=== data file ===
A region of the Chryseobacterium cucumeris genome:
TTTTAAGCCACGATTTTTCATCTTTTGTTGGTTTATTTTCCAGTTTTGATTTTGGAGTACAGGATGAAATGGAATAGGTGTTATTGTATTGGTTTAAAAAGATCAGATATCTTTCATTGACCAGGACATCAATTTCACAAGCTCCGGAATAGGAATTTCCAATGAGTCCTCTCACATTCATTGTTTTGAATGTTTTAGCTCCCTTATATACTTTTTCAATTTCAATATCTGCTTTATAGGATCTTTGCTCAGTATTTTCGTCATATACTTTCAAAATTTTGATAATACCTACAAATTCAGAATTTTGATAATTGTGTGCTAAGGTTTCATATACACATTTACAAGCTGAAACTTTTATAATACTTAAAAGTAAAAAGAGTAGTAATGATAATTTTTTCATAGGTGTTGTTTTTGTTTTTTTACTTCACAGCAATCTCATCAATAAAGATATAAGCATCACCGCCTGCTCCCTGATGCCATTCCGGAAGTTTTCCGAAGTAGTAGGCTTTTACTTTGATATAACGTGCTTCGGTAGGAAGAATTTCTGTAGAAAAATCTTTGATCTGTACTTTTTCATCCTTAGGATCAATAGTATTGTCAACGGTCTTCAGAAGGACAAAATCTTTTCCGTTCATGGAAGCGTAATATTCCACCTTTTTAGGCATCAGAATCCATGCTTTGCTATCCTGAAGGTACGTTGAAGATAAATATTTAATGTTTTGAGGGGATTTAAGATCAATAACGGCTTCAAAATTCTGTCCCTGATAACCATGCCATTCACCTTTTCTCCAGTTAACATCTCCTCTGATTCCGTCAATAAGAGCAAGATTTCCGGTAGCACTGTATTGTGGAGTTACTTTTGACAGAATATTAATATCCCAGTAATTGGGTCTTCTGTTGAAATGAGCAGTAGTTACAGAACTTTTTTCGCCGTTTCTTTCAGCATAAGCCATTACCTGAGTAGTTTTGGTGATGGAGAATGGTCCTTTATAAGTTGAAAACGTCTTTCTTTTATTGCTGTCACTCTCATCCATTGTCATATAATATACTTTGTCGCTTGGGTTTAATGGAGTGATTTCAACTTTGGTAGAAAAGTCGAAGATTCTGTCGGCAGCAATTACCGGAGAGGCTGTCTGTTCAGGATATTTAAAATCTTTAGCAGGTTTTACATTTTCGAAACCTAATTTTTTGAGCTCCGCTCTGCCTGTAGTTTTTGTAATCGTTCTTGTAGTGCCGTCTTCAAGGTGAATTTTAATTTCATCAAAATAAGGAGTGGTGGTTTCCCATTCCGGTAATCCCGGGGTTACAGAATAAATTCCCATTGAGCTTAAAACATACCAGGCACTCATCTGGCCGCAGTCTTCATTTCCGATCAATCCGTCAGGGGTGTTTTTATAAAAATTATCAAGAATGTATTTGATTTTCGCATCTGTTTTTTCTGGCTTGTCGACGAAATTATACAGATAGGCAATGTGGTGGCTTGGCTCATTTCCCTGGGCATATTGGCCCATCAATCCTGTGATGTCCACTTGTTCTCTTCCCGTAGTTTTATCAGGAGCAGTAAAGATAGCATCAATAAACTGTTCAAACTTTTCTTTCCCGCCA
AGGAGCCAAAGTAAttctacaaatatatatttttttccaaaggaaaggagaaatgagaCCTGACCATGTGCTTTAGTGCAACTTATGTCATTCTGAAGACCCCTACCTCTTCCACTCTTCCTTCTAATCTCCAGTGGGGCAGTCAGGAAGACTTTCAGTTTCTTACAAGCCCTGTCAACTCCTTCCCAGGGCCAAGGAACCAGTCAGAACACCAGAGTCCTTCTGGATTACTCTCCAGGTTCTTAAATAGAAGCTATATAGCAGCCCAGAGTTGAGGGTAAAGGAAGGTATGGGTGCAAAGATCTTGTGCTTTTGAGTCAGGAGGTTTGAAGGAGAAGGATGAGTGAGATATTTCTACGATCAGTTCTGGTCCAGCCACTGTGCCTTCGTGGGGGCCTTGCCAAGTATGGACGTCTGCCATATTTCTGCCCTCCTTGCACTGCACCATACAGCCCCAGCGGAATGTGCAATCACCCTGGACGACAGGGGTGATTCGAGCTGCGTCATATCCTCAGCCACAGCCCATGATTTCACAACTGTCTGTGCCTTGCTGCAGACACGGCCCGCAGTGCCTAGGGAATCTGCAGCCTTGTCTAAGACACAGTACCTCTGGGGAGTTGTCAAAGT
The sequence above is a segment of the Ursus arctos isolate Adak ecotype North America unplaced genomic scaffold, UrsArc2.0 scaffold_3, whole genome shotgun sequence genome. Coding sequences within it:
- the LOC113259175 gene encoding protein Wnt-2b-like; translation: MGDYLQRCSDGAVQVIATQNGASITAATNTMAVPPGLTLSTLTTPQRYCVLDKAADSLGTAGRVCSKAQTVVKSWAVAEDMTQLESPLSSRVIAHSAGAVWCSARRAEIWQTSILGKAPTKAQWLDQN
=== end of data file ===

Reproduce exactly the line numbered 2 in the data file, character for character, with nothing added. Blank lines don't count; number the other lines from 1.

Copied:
TTTTAAGCCACGATTTTTCATCTTTTGTTGGTTTATTTTCCAGTTTTGATTTTGGAGTACAGGATGAAATGGAATAGGTGTTATTGTATTGGTTTAAAAAGATCAGATATCTTTCATTGACCAGGACATCAATTTCACAAGCTCCGGAATAGGAATTTCCAATGAGTCCTCTCACATTCATTGTTTTGAATGTTTTAGCTCCCTTATATACTTTTTCAATTTCAATATCTGCTTTATAGGATCTTTGCTCAGTATTTTCGTCATATACTTTCAAAATTTTGATAATACCTACAAATTCAGAATTTTGATAATTGTGTGCTAAGGTTTCATATACACATTTACAAGCTGAAACTTTTATAATACTTAAAAGTAAAAAGAGTAGTAATGATAATTTTTTCATAGGTGTTGTTTTTGTTTTTTTACTTCACAGCAATCTCATCAATAAAGATATAAGCATCACCGCCTGCTCCCTGATGCCATTCCGGAAGTTTTCCGAAGTAGTAGGCTTTTACTTTGATATAACGTGCTTCGGTAGGAAGAATTTCTGTAGAAAAATCTTTGATCTGTACTTTTTCATCCTTAGGATCAATAGTATTGTCAACGGTCTTCAGAAGGACAAAATCTTTTCCGTTCATGGAAGCGTAATATTCCACCTTTTTAGGCATCAGAATCCATGCTTTGCTATCCTGAAGGTACGTTGAAGATAAATATTTAATGTTTTGAGGGGATTTAAGATCAATAACGGCTTCAAAATTCTGTCCCTGATAACCATGCCATTCACCTTTTCTCCAGTTAACATCTCCTCTGATTCCGTCAATAAGAGCAAGATTTCCGGTAGCACTGTATTGTGGAGTTACTTTTGACAGAATATTAATATCCCAGTAATTGGGTCTTCTGTTGAAATGAGCAGTAGTTACAGAACTTTTTTCGCCGTTTCTTTCAGCATAAGCCATTACCTGAGTAGTTTTGGTGATGGAGAATGGTCCTTTATAAGTTGAAAACGTCTTTCTTTTATTGCTGTCACTCTCATCCATTGTCATATAATATACTTTGTCGCTTGGGTTTAATGGAGTGATTTCAACTTTGGTAGAAAAGTCGAAGATTCTGTCGGCAGCAATTACCGGAGAGGCTGTCTGTTCAGGATATTTAAAATCTTTAGCAGGTTTTACATTTTCGAAACCTAATTTTTTGAGCTCCGCTCTGCCTGTAGTTTTTGTAATCGTTCTTGTAGTGCCGTCTTCAAGGTGAATTTTAATTTCATCAAAATAAGGAGTGGTGGTTTCCCATTCCGGTAATCCCGGGGTTACAGAATAAATTCCCATTGAGCTTAAAACATACCAGGCACTCATCTGGCCGCAGTCTTCATTTCCGATCAATCCGTCAGGGGTGTTTTTATAAAAATTATCAAGAATGTATTTGATTTTCGCATCTGTTTTTTCTGGCTTGTCGACGAAATTATACAGATAGGCAATGTGGTGGCTTGGCTCATTTCCCTGGGCATATTGGCCCATCAATCCTGTGATGTCCACTTGTTCTCTTCCCGTAGTTTTATCAGGAGCAGTAAAGATAGCATCAATAAACTGTTCAAACTTTTCTTTCCCGCCA